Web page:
The Centers for Disease Control and Prevention (CDC) announced Thursday that the number of people who have died from a vaping-related illness has increased to 52, and sicknesses have been reported in every U.S. state and two U.S. territories.
A total of 2,409 people across all 50 states, plus the District of Columbia, Puerto Rico and the U.S. Virgin Islands, have come down with these serious lung ailments. The CDC is also investigating other deaths, in addition to the 52 confirmed to be related to e-cigarette- or vaping product-use-associated lung injury (EVALI).
Patients range in age from 13 to 77, with a median age of 24, the CDC announced. Deceased patients ranged in age from 17 to 75, with a median age of 52.
The CDC had a break in its case last month, when laboratory tests revealed that lung fluid samples taken from 29 patients all contained the oily substance vitamin E acetate, which is sometimes added to cannabis vaping oils to stretch their THC content. The agency had previously announced that THC vaping products have been tied to hundreds of cases and many of the deaths from the outbreak, and the latest finding points to why that might be the case. Still, the CDC cautions that multiple chemicals could be causing vaping-related illnesses.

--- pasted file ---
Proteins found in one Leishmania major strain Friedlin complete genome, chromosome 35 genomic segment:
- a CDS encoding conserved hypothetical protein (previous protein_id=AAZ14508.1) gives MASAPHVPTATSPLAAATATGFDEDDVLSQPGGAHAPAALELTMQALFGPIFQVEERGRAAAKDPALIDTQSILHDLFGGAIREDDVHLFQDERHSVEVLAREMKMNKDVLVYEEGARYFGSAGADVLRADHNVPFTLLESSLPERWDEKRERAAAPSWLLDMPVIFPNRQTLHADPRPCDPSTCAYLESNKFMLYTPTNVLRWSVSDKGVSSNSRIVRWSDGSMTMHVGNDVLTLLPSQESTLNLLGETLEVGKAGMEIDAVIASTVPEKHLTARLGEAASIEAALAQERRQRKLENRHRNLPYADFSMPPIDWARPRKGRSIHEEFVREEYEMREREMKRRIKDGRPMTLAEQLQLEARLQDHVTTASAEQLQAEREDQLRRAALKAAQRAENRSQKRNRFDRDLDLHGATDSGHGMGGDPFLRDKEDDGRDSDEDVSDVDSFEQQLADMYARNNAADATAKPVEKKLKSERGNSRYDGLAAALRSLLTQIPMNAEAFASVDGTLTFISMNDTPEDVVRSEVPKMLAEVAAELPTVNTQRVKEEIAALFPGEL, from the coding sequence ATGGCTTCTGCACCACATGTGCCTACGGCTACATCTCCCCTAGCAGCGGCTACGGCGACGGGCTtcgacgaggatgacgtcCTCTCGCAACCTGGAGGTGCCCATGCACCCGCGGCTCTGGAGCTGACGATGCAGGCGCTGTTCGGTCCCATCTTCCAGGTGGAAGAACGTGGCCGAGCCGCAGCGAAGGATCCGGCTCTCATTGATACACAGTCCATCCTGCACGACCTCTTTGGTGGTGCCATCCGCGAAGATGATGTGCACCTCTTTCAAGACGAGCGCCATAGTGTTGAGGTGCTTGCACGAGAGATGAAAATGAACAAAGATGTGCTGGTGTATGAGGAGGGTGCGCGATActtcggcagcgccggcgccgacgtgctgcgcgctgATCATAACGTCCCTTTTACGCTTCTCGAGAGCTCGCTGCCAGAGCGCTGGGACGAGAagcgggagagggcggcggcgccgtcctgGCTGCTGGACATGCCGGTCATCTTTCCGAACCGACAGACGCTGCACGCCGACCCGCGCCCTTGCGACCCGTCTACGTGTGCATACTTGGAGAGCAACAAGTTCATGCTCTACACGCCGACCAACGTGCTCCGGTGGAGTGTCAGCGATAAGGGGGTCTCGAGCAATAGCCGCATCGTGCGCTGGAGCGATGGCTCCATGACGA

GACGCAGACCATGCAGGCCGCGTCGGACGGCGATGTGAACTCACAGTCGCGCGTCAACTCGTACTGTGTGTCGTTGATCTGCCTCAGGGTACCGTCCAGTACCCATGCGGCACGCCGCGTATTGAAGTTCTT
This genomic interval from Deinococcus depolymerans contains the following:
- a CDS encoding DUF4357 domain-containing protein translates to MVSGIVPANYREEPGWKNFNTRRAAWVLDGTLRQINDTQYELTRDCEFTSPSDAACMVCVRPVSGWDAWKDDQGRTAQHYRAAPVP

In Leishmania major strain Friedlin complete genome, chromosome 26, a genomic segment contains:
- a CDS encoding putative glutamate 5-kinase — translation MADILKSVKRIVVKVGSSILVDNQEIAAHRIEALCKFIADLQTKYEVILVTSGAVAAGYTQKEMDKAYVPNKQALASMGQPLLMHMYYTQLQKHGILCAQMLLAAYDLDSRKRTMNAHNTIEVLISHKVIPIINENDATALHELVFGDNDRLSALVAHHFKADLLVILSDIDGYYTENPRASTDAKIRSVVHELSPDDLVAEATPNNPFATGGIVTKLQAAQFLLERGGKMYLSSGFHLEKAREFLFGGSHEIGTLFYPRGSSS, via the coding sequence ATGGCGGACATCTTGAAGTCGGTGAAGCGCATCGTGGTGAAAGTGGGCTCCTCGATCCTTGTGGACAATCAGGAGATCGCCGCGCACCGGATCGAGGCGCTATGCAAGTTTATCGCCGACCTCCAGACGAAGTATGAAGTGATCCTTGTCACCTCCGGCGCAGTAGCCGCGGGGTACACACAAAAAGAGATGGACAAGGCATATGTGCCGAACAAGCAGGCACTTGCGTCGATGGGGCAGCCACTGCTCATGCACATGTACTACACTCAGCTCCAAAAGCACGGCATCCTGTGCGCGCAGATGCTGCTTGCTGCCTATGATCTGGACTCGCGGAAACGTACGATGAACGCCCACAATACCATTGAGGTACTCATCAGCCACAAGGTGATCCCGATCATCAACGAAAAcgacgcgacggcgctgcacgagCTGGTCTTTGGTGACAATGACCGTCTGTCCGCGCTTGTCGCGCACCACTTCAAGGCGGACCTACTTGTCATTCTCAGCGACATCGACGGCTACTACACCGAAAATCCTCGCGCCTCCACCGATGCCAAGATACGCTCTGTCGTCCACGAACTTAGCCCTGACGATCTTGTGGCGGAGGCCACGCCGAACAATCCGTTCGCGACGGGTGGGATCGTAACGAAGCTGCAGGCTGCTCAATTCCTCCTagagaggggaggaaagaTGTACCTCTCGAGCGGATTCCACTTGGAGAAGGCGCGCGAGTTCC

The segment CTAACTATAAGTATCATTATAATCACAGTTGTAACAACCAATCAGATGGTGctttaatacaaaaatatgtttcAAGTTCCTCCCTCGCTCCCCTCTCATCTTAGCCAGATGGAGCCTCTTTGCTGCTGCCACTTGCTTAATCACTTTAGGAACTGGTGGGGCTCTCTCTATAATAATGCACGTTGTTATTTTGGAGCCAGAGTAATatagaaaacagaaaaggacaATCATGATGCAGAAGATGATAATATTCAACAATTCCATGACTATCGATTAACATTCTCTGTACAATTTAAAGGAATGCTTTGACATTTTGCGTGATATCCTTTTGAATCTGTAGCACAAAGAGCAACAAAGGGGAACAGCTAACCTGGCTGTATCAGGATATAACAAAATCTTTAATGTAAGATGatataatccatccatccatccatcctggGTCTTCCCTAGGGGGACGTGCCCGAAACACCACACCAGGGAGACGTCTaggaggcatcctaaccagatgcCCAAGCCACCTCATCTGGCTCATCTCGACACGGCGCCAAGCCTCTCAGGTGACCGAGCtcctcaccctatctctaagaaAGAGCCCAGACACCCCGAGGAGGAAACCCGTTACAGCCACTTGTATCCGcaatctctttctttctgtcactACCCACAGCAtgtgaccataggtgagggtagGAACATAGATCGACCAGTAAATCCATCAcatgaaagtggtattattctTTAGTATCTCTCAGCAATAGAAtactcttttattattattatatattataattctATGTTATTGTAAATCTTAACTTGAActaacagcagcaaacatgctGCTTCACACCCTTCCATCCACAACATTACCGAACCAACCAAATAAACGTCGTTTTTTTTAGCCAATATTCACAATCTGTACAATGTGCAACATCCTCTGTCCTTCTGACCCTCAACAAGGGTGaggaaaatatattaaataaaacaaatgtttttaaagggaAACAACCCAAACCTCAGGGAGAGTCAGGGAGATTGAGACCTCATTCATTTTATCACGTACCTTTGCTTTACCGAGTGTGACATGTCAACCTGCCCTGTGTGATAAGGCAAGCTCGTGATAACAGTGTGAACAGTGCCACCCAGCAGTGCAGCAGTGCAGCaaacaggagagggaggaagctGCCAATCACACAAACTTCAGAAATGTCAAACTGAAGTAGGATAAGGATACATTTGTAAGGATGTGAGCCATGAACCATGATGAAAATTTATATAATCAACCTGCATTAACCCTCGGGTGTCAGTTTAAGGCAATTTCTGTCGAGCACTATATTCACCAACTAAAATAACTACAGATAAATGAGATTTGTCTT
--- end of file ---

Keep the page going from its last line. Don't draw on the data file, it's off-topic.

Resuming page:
“The results reinforced previous CDC recommendations to not use e-cigarette or vaping products that contain THC, particularly from informal sources like friends and family, online dealers or the illicit market,” Schuchat said on a Nov. 8 call with reporters. In an update released in December, the CDC confirmed that many people used products branded as Dank Vapes, a bootleg network of illicit cannabis products, before getting sick.
After in September announcing his intent to pull all flavored vaping products off the market, President Donald Trump appears to be considering other options. In November, he said his administration would raise the legal age of purchase to 21, seemingly bowing to pressure from pro-vaping voters and industry groups who oppose an all-out ban.
The CDC and FDA continue to urge the public not to vape at all. “It is pretty much impossible to know what is in your e-cigarette vaping product,” Schuchat said on a press call this fall. “With all the data that I’ve been seeing, I don’t know what safe is right now.”